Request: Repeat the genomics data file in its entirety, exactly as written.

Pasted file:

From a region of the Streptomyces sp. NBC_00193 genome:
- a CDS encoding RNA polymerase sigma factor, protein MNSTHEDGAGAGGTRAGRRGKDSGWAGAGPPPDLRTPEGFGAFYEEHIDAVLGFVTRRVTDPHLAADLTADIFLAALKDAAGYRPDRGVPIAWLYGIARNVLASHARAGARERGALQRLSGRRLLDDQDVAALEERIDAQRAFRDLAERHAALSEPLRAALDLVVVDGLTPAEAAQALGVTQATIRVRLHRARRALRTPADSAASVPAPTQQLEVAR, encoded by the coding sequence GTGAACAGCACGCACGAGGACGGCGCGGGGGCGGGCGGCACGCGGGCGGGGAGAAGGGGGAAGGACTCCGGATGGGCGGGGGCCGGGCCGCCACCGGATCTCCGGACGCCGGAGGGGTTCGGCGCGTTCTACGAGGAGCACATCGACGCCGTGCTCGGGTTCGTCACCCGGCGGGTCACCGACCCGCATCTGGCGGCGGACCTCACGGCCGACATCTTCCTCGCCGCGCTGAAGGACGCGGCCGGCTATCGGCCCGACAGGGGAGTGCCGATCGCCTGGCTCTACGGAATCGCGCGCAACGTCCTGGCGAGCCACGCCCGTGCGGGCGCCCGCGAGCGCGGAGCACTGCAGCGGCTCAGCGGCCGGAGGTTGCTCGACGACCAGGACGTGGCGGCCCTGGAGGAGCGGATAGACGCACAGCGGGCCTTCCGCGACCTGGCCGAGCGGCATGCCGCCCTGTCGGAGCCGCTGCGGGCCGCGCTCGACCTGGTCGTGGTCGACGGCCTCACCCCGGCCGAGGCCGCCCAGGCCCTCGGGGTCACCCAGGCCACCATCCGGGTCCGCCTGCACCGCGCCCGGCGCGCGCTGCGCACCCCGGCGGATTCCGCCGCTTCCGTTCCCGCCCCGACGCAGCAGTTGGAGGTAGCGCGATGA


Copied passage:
From a region of the Streptomyces sp. NBC_00193 genome:
- a CDS encoding RNA polymerase sigma factor, protein MNSTHEDGAGAGGTRAGRRGKDSGWAGAGPPPDLRTPEGFGAFYEEHIDAVLGFVTRRVTDPHLAADLTADIFLAALKDAAGYRPDRGVPIAWLYGIARNVLASHARAGARERGALQRLSGRRLLDDQDVAALEERIDAQRAFRDLAERHAALSEPLRAALDLVVVDGLTPAEAAQALGVTQATIRVRLHRARRALRTPADSAASVPAPTQQLEVAR, encoded by the coding sequence GTGAACAGCACGCACGAGGACGGCGCGGGGGCGGGCGGCACGCGGGCGGGGAGAAGGGGGAAGGACTCCGGATGGGCGGGGGCCGGGCCGCCACCGGATCTCCGGACGCCGGAGGGGTTCGGCGCGTTCTACGAGGAGCACATCGACGCCGTGCTCGGGTTCGTCACCCGGCGGGTCACCGACCCGCATCTGGCGGCGGACCTCACGGCCGACATCTTCCTCGCCGCGCTGAAGGACGCGGCCGGCTATCGGCCCGACAGGGGAGTGCCGATCGCCTGGCTCTACGGAATCGCGCGCAACGTCCTGGCGAGCCACGCCCGTGCGGGCGCCCGCGAGCGCGGAGCACTGCAGCGGCTCAGCGGCCGGAGGTTGCTCGACGACCAGGACGTGGCGGCCCTGGAGGAGCGGATAGACGCACAGCGGGCCTTCCGCGACCTGGCCGAGCGGCATGCCGCCCTGTCGGAGCCGCTGCGGGCCGCGCTCGACCTGGTCGTGGTCGACGGCCTCACCCCGGCCGAGGCCGCCCAGGCCCTCGGGGTCACCCAGGCCACCATCCGGGTCCGCCTGCACCGCGCCCGGCGCGCGCTGCGCACCCCGGCGGATTCCGCCGCTTCCGTTCCCGCCCCGACGCAGCAGTTGGAGGTAGCGCGATGA